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Stephen Elop to become the next Microsoft CEO? I’d buy it.

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“Microsoft to acquire Nokia’s devices & services business, license Nokia’s patents and mapping services.”

From the press release:

Microsoft Corporation and Nokia Corporation today announced that the Boards of Directors for both companies have decided to enter into a transaction whereby Microsoft will purchase substantially all of Nokia’s Devices & Services business, license Nokia’s patents, and license and use Nokia’s mapping services.

So, in other words, most of Nokia. Phones, mapping services and intellectual property.

Building on the partnership with Nokia announced in February 2011 and the increasing success of Nokia’s Lumia smartphones, Microsoft aims to accelerate the growth of its share and profit in mobile devices through faster innovation, increased synergies, and unified branding and marketing.

Heh heh. “synergies”.

For Nokia, this transaction is expected to be significantly accretive to earnings, strengthen its financial position, and provide a solid basis for future investment in its continuing businesses.

Shareholders can cash out before the company officially shuts down.

“It’s a bold step into the future – a win-win for employees, shareholders and consumers of both companies. Bringing these great teams together will accelerate Microsoft’s share and profits in phones, and strengthen the overall opportunities for both Microsoft and our partners across our entire family of devices and services,” said Steve Ballmer, Microsoft chief executive officer.

Out-going chief executive officer. Remember, Ballmer got shitcanned last week.

“In addition to their innovation and strength in phones at all price points, Nokia brings proven capability and talent in critical areas such as hardware design and engineering, supply chain and manufacturing management, and hardware sales, marketing and distribution.”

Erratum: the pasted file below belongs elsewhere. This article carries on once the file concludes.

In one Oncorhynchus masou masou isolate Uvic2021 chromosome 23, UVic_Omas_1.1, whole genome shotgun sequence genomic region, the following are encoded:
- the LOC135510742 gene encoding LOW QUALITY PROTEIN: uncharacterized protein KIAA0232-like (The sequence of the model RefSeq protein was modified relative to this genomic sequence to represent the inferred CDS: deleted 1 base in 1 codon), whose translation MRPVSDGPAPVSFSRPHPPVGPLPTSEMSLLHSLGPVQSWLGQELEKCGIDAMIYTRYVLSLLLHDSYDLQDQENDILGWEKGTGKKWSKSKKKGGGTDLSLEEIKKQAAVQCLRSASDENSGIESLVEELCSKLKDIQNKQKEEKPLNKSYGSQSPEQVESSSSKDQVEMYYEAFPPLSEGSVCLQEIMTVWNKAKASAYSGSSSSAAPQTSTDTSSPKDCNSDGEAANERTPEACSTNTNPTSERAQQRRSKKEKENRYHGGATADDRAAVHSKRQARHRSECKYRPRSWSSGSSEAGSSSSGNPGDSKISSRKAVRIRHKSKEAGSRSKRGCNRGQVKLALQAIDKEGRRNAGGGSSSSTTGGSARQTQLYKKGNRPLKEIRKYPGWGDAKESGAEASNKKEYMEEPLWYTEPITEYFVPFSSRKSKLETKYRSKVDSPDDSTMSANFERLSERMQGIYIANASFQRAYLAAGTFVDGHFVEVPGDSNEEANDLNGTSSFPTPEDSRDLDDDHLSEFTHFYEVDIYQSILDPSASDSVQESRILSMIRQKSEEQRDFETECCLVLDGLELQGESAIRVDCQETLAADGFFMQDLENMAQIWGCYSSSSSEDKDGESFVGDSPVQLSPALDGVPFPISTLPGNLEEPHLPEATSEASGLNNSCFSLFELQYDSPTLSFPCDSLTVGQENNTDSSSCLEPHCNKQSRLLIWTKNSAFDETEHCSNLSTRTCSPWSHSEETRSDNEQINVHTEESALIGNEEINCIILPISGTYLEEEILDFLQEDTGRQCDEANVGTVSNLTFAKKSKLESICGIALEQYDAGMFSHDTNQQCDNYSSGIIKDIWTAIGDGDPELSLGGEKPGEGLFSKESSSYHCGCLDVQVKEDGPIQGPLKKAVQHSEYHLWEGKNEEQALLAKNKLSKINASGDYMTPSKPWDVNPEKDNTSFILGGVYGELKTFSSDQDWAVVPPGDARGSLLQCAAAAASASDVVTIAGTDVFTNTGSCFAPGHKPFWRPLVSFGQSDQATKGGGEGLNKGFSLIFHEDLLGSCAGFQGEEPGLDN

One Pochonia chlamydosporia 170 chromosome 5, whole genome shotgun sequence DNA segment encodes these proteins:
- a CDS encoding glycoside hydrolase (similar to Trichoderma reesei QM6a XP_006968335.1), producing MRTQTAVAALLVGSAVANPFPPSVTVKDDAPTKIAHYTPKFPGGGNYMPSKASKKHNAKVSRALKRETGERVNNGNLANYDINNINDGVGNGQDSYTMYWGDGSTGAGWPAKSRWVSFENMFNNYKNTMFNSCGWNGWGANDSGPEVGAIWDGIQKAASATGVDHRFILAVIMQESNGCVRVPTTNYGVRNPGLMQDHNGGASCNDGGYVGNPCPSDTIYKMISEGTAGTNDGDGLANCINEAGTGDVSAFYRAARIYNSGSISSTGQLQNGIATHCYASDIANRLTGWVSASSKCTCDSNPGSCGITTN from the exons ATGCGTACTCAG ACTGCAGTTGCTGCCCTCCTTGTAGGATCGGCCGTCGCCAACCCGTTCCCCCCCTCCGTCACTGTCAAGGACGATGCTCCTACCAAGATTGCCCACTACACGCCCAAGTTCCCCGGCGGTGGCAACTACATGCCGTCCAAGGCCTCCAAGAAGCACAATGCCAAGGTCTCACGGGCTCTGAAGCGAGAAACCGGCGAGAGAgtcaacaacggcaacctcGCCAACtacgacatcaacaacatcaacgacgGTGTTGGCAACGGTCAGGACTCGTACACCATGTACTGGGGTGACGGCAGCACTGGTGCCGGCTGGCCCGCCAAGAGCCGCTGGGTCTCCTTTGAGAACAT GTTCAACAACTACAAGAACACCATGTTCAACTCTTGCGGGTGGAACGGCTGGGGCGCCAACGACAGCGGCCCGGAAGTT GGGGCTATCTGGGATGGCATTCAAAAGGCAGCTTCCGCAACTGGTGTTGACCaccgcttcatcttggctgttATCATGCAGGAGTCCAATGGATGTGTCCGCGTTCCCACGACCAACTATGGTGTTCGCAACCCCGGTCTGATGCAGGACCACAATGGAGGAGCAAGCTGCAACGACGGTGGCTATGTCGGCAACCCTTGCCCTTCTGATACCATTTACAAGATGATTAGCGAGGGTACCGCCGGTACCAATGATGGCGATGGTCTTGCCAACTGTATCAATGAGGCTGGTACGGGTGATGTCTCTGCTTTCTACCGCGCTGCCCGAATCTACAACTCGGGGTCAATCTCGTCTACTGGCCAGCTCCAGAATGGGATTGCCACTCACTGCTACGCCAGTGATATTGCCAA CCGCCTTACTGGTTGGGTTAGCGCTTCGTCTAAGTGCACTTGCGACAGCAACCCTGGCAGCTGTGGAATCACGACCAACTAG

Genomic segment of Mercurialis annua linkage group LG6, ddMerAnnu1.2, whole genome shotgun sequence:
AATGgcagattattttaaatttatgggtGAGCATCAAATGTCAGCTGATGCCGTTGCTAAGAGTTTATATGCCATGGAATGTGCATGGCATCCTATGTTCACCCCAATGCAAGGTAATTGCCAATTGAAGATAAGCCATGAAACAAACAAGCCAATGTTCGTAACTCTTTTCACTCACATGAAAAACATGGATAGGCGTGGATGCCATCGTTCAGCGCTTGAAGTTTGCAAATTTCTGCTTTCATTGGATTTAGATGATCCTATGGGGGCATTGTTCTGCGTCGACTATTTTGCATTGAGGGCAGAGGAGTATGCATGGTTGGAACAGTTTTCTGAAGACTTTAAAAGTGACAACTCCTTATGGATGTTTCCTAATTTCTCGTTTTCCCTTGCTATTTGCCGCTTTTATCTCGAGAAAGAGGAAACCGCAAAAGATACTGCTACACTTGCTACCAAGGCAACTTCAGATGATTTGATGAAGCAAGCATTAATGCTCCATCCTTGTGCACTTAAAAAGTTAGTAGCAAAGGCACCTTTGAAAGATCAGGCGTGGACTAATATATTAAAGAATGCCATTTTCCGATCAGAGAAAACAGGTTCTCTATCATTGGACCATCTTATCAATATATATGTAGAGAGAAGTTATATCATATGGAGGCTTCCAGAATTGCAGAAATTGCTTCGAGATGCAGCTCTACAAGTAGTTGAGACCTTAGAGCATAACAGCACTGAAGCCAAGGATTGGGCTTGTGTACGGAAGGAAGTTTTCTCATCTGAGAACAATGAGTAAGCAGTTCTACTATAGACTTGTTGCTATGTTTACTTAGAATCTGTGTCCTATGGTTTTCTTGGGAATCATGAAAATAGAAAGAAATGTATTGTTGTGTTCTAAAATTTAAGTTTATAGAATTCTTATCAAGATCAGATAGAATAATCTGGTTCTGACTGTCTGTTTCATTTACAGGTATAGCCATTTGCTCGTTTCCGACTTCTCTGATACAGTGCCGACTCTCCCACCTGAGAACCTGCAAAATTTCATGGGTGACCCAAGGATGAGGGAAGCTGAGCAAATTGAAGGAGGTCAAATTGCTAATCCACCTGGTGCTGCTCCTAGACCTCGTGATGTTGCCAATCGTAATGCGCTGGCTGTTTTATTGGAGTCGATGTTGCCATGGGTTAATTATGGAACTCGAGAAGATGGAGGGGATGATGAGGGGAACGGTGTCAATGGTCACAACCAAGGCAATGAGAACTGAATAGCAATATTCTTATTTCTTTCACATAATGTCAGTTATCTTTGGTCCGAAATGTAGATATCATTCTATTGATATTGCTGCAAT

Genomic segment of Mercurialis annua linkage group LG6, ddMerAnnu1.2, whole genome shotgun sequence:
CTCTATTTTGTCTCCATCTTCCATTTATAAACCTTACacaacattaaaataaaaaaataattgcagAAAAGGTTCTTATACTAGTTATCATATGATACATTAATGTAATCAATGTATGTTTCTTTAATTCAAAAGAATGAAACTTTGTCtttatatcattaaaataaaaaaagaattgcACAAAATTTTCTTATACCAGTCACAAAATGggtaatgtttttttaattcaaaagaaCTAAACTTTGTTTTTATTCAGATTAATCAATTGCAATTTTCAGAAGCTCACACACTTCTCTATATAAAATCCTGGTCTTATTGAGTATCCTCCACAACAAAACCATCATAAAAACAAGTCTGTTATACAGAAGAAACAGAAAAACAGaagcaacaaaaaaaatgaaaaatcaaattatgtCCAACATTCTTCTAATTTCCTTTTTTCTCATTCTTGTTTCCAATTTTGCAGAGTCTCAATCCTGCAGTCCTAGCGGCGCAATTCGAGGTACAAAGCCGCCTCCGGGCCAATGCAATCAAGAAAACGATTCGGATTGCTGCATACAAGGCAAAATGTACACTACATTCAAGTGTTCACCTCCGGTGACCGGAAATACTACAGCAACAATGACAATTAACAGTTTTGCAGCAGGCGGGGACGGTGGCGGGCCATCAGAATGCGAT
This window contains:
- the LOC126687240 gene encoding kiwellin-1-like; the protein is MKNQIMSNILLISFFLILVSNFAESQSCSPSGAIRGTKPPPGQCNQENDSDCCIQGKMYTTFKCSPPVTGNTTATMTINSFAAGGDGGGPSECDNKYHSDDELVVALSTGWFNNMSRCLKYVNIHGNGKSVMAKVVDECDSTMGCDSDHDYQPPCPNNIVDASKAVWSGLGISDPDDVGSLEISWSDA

Nokia has made some great-looking phones, but they’ve not sold well. Windows Phone is vying with Blackberry for the number 3 spot in the market, and Nokia has been the only worthwhile partner they’ve had. Microsoft doesn’t have any other options at this point but to bring them inside.

“For Nokia, this is an important moment of reinvention and from a position of financial strength, we can build our next chapter,” said Risto Siilasmaa, Chairman of the Nokia Board of Directors and, following today’s announcement, Nokia Interim CEO. “After a thorough assessment of how to maximize shareholder value, including consideration of a variety of alternatives, we believe this transaction is the best path forward for Nokia and its shareholders. Additionally, the deal offers future opportunities for many Nokia employees as part of a company with the strategy, financial resources and determination to succeed in the mobile space.”

Risto Siilasmaa, overseeing the takeover by Microsoft from the Nokia side.

“Building on our successful partnership, we can now bring together the best of Microsoft’s software engineering with the best of Nokia’s product engineering, award-winning design, and global sales, marketing and manufacturing,” said Stephen Elop, who following today’s announcement is stepping aside as Nokia President and CEO to become Nokia Executive Vice President of Devices & Services.

Stephen Elop, abandoning the Nokia ship and heading back to Microsoft as a major executive shortly after Ballmer announced his (forced-) retirement.

For those who don’t see it yet…

  1. Microsoft executive, Stephen Elop, goes on to become CEO of Nokia.

  2. Nokia invests heavily in making Windows Phone, um, phones.

  3. Microsoft CEO, Steve Ballmer, announces retirement in next 12 months.

  4. Microsoft agrees to acquire Nokia’s Devices & Services division.

  5. Nokia CEO steps down to become Nokia’s EVP of Devices & Services — the division being acquired by Microsoft.

  6. Will the former Microsoft executive and Nokia CEO, Stephen Elop, become the next Microsoft CEO?

My money’s on “yes”. Ballmer has already ousted every other executive that had been groomed for the position (e.g., Ray Ozzie, Robbie Bach, J. Allard, and most recently, Steven Sinofsky).

Ryan Parman

is an engineering manager with over 20 years of experience across software development, site reliability engineering, and security. He is the creator of SimplePie and AWS SDK for PHP, patented multifactor-authentication-as-a-service at WePay, defined much of the CI/CD and SRE disciplines at McGraw-Hill Education, and came up with the idea of “serverless, event-driven, responsive functions in the cloud” while at Amazon Web Services in 2010. Ryan's aptly-named blog, , is where he writes about ideas longer than . Ambivert. Curious. Not a coffee drinker.